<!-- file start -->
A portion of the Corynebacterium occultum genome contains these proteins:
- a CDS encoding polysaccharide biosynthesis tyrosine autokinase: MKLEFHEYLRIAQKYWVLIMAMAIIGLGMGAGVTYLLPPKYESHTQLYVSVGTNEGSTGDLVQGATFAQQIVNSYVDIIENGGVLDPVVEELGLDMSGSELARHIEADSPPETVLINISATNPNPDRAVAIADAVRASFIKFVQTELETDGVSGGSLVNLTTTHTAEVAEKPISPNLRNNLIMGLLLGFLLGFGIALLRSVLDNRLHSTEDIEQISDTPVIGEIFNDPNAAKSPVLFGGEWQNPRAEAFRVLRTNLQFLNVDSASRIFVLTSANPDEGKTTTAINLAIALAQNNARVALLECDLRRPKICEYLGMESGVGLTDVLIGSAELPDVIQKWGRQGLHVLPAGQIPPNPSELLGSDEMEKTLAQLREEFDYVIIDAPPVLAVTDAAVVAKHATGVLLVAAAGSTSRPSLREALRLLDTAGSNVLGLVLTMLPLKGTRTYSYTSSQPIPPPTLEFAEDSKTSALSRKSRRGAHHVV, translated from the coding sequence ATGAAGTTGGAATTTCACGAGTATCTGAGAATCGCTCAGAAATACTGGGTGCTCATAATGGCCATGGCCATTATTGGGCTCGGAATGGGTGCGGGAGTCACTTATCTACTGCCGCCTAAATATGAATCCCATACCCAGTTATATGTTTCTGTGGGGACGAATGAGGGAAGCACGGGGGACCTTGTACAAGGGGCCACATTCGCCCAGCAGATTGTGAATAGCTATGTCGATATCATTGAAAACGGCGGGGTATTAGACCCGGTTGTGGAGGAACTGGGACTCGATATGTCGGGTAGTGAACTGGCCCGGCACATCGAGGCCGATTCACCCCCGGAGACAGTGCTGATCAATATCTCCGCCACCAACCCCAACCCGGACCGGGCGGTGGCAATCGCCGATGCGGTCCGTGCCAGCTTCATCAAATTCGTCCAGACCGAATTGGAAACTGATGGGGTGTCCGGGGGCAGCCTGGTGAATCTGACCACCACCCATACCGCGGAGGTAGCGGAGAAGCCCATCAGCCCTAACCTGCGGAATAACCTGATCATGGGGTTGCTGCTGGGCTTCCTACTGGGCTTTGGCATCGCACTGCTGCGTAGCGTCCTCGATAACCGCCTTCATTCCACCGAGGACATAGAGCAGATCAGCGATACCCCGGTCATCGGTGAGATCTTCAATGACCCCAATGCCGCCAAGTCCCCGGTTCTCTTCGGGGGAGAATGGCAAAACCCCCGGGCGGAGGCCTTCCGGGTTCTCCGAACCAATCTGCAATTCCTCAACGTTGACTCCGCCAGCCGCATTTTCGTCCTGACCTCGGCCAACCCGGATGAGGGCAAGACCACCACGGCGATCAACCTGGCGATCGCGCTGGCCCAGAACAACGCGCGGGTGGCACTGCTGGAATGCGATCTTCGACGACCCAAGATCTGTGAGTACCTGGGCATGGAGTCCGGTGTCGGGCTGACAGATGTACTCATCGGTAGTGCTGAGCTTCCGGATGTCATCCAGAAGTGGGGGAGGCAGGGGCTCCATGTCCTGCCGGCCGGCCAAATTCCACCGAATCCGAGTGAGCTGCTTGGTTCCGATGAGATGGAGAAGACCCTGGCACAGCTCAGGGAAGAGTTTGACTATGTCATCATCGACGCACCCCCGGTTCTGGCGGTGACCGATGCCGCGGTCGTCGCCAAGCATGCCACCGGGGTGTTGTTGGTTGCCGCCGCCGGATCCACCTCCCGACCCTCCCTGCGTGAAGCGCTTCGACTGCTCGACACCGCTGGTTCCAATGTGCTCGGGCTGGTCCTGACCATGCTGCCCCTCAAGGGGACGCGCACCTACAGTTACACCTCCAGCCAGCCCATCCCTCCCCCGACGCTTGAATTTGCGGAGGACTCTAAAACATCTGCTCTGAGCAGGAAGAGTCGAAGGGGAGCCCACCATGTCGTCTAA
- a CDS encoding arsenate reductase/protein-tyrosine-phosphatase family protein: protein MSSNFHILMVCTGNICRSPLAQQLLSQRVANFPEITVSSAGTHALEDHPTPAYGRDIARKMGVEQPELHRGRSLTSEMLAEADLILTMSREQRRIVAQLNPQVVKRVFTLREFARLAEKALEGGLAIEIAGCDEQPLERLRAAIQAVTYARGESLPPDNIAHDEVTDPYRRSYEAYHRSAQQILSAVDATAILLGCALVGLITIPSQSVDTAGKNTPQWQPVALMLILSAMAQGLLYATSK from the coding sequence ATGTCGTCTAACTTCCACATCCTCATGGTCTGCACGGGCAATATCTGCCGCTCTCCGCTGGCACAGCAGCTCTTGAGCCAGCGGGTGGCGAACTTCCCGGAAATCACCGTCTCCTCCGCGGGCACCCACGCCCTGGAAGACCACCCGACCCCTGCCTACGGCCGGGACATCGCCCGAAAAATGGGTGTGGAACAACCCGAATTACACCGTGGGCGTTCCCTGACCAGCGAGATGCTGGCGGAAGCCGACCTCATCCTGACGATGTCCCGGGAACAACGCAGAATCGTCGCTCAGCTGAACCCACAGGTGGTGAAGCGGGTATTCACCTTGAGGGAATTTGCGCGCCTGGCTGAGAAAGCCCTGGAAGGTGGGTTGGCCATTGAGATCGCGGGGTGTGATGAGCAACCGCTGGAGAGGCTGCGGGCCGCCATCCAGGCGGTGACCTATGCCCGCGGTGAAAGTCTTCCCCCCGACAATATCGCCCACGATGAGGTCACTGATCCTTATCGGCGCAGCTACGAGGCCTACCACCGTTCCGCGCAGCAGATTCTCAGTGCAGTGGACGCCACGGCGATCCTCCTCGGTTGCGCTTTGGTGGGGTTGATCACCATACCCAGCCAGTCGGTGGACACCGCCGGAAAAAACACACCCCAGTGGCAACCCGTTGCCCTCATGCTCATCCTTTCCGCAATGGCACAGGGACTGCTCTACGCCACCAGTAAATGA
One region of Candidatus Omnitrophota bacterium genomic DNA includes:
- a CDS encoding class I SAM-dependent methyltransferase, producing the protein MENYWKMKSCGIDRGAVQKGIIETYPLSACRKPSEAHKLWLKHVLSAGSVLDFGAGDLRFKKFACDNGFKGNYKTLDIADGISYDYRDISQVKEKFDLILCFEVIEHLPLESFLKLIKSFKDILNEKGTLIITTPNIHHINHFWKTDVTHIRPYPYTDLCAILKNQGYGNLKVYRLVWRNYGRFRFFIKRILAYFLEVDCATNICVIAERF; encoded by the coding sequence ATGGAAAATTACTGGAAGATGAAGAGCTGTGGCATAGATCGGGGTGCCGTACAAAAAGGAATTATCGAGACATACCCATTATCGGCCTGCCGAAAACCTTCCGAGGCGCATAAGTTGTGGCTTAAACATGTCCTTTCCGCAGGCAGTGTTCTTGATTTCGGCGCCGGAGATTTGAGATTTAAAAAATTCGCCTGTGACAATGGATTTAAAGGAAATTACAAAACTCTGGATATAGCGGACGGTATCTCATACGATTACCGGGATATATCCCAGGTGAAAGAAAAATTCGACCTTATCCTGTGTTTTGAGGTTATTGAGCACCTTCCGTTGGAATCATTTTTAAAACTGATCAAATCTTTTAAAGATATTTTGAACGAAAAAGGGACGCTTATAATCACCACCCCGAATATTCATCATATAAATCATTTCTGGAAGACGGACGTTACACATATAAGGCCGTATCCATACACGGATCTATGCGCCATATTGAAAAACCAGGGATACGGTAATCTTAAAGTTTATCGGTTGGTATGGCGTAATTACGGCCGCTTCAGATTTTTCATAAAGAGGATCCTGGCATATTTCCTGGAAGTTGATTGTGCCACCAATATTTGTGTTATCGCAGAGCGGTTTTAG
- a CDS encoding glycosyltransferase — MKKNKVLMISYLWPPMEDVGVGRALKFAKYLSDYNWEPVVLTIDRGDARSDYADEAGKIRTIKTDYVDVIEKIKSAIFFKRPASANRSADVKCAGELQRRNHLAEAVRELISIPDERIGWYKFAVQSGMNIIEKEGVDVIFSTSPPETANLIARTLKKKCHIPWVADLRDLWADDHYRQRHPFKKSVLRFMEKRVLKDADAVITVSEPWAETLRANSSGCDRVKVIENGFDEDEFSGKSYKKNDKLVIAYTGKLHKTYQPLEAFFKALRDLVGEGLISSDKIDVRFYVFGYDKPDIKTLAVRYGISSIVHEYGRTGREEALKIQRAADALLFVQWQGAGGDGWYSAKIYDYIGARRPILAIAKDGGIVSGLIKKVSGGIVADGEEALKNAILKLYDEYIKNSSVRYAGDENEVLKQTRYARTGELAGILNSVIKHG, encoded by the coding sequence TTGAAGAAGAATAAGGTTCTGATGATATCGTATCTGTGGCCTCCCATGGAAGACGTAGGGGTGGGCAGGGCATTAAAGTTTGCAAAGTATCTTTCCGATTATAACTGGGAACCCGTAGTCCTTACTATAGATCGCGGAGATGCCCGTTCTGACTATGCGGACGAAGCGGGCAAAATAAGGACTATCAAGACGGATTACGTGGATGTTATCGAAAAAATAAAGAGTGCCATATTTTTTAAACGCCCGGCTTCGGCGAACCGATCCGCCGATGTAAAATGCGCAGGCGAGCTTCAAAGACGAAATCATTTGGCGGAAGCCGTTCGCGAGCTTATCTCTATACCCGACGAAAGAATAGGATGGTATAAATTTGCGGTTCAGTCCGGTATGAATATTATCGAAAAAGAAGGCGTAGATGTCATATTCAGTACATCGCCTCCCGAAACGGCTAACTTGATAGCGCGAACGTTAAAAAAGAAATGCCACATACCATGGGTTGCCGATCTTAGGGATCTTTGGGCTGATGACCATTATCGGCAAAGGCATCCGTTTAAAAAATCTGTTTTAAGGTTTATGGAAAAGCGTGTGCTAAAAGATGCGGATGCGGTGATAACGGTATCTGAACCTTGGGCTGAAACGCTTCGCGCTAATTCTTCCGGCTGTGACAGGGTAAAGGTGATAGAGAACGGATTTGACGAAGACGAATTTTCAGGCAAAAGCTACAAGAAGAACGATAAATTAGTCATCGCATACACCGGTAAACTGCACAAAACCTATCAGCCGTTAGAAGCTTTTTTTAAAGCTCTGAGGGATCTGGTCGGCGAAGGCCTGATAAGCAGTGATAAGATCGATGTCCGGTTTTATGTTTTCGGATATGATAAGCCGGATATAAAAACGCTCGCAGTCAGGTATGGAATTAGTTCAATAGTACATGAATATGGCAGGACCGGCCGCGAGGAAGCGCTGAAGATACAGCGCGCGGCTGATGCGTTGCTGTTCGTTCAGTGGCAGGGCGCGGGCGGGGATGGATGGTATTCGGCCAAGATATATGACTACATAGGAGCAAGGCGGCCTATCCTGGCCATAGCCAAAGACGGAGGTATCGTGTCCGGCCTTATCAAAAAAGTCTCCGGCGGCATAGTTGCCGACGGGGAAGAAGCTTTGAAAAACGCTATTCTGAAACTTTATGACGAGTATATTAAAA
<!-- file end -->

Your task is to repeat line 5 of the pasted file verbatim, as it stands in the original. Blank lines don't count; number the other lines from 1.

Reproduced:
- a CDS encoding class I SAM-dependent methyltransferase, producing the protein MENYWKMKSCGIDRGAVQKGIIETYPLSACRKPSEAHKLWLKHVLSAGSVLDFGAGDLRFKKFACDNGFKGNYKTLDIADGISYDYRDISQVKEKFDLILCFEVIEHLPLESFLKLIKSFKDILNEKGTLIITTPNIHHINHFWKTDVTHIRPYPYTDLCAILKNQGYGNLKVYRLVWRNYGRFRFFIKRILAYFLEVDCATNICVIAERF; encoded by the coding sequence ATGGAAAATTACTGGAAGATGAAGAGCTGTGGCATAGATCGGGGTGCCGTACAAAAAGGAATTATCGAGACATACCCATTATCGGCCTGCCGAAAACCTTCCGAGGCGCATAAGTTGTGGCTTAAACATGTCCTTTCCGCAGGCAGTGTTCTTGATTTCGGCGCCGGAGATTTGAGATTTAAAAAATTCGCCTGTGACAATGGATTTAAAGGAAATTACAAAACTCTGGATATAGCGGACGGTATCTCATACGATTACCGGGATATATCCCAGGTGAAAGAAAAATTCGACCTTATCCTGTGTTTTGAGGTTATTGAGCACCTTCCGTTGGAATCATTTTTAAAACTGATCAAATCTTTTAAAGATATTTTGAACGAAAAAGGGACGCTTATAATCACCACCCCGAATATTCATCATATAAATCATTTCTGGAAGACGGACGTTACACATATAAGGCCGTATCCATACACGGATCTATGCGCCATATTGAAAAACCAGGGATACGGTAATCTTAAAGTTTATCGGTTGGTATGGCGTAATTACGGCCGCTTCAGATTTTTCATAAAGAGGATCCTGGCATATTTCCTGGAAGTTGATTGTGCCACCAATATTTGTGTTATCGCAGAGCGGTTTTAG